Sunday, 17 October 2010

BFI London Film Festival 2010

The BFI London Film Festival started last week, running to 28 October. What an absolute smorgasbord of film offered all over London. It's a feast and I just wish I had a week off to indulge myself. Here's some quick picks of films on India  /diaspora-related themes which will prove an antidote to Bollywood  -though there's plenty else on offer:

Dhobi Ghat 
This debut feature by Kiran Rao takes us into the multi-layered world of modern Mumbai, where its inhabitants, separated by class and culture, rarely interact in a deeper way. Successful, reclusive artist Arun (played by India's most popular actor, Aamir Khan) looks to find new inspiration, moving to an apartment... (image above from this film)

Pink Saris
Pink saris are worn by the Gulabi Gang, a group of women vigilantes in Northern India. From the untouchable caste, they resist being condescended to as the lowest social class. They have a champion in the form of the formidable Sampat Pal, who takes up their cases of social injustice...

Gripping filmmaking, Aamir Bashir's tale throws you into the heart of the conflict in Indian Kashmir, often dramatised by Indian cinema but rarely shown from the perspective of the common man. Rafiq is a sensitive, young Kashmiri man haunted by the loss of his elder, photographer brother, who has disappeared...

Just Another Love Story
Acclaimed Bengali director Rituparno Ghosh moves in front of the camera to act in Kaushik Ganguly's film, which unashamedly shakes the foundations of contemporary Indian sexuality. Abhiroop (Ghosh) is an openly gay filmmaker from Delhi intrigued by the story of 70-plus Bengali performer Chapal Bhaduri, famous for playing roles as...

The Nine Muses
Sharing some thematic and aesthetic ground with his widely acclaimed gallery piece Mnemosyne, but developing and extending the focus, this new feature work confirms John Akomfrah as one of the UK's most singular and visionary filmmakers. In this work of uncommon intelligence, a vast array of archival material is combined...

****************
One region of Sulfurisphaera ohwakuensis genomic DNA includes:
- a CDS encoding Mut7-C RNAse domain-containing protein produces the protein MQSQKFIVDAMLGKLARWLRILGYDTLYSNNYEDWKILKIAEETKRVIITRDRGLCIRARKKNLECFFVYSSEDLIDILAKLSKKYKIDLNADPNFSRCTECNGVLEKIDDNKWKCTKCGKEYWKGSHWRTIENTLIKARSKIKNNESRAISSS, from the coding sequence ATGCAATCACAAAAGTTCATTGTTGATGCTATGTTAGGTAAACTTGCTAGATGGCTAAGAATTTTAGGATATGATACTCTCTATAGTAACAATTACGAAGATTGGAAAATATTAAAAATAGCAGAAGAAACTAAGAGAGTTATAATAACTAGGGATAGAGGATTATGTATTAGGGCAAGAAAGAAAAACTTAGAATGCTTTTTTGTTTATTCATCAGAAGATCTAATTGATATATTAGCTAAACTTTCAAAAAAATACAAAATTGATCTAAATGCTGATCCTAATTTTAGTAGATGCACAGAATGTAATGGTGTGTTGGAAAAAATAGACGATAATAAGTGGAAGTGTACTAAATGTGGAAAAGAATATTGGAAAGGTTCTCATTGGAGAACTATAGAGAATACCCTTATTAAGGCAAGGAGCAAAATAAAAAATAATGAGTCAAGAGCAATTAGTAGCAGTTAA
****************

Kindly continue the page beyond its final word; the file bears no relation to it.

The Good North

The people of a remote Yorkshire village come to terms with the recent beating of a young Asian lad (a 7min short)

Paan Singh Tomar
Leading character actor Irrfan Khan (BAFTA-winning The Warrior), breathes life into this action-packed biopic of Paan Singh Tomar - a real-life athlete who turned into a feared bandit king. Wild-eyed villager Paan Singh joins the army with dreams of serving his country, but his unpredictable nature doesn't sit well with...

The Indian Boundary Line

Comerford's essay maps a historical demarcation which originally divided Native American land from that which was ceded to white settlers in 1812. Modern life has obscured the traces of this history in the current Rogers Park district of Chicago. Juxtaposing past with present, footage shot along this formerly disputed territory...

Why Colonel Bunny Was Killed 

An exploration of turn-of-the-century colonial life along the Durand Line, the frontier between Afghanistan and British India (now Pakistan). Remarkable period photographs are closely analysed as we listen to reports of exchanges between westerners, natives and mullahs written by missionary doctor TL Pennell.

A Cannes selection in Un Certain Regard, this debut feature by Vikramaditya Motwane offers a new, cool image of middle-class India. Rohan and his 17-year-old fun-loving buddies get into trouble at public school for the last time, and are all expelled. Unlike his richer mates, Rohan must return to a...


Plummy Mummy said...

Good summary - how I wish I could go.
The special galas look very good this year and it would be fun to see West is West even though Archie Punjabi isn't it in.
I wouldn't mind seeing Irrfan Khan in another film as the Warrior reminded me of Kurosawa in a good way.
I do remember reading reports of the problems besetting Dhobi Ghat, including the naming of the film so it's good to see it finally released.
Have you noticed that the film lengths are more suitable to Western audiences. I am keen to see Endhiran as asian scifi is so rare but at 176 minutes, I fear that my backside would protest a bit too much. Have to wait until it's on dvd.
I'd also like to see "I am Kalaam", "Sawako Decides", "The Book of Masters", ooooh and Mammuth with G Depardieu who is superb.

Raven said...

The films you mention sound interesting. I noticed the shorter film lengths too. I agree that 3 hours or so is far too long!

(I should have made clearer, the summaries are not my own of course - they're from the BFI website...)